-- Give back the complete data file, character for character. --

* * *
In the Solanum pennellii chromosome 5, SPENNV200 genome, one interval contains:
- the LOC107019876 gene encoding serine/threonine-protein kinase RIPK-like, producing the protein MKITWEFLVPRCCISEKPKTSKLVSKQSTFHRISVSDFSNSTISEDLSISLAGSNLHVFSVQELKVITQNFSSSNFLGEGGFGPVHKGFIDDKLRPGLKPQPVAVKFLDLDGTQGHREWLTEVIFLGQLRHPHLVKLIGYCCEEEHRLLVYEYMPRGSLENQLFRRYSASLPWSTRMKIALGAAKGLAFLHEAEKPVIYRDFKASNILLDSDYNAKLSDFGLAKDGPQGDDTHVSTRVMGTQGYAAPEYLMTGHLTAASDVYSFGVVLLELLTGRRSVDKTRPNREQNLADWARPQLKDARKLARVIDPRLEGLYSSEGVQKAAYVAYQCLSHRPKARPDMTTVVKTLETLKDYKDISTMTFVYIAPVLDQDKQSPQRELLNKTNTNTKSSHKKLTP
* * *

In the Solanum pennellii chromosome 5, SPENNV200 genome, one interval contains:
- the LOC107019876 gene encoding serine/threonine-protein kinase RIPK-like, producing the protein MKITWEFLVPRCCISEKPKTSKLVSKQSTFHRISVSDFSNSTISEDLSISLAGSNLHVFSVQELKVITQNFSSSNFLGEGGFGPVHKGFIDDKLRPGLKPQPVAVKFLDLDGTQGHREWLTEVIFLGQLRHPHLVKLIGYCCEEEHRLLVYEYMPRGSLENQLFRRYSASLPWSTRMKIALGAAKGLAFLHEAEKPVIYRDFKASNILLDSDYNAKLSDFGLAKDGPQGDDTHVSTRVMGTQGYAAPEYLMTGHLTAASDVYSFGVVLLELLTGRRSVDKTRPNREQNLADWARPQLKDARKLARVIDPRLEGLYSSEGVQKAAYVAYQCLSHRPKARPDMTTVVKTLETLKDYKDISTMTFVYIAPVLDQDKQSPQRELLNKTNTNTKSSHKKLTP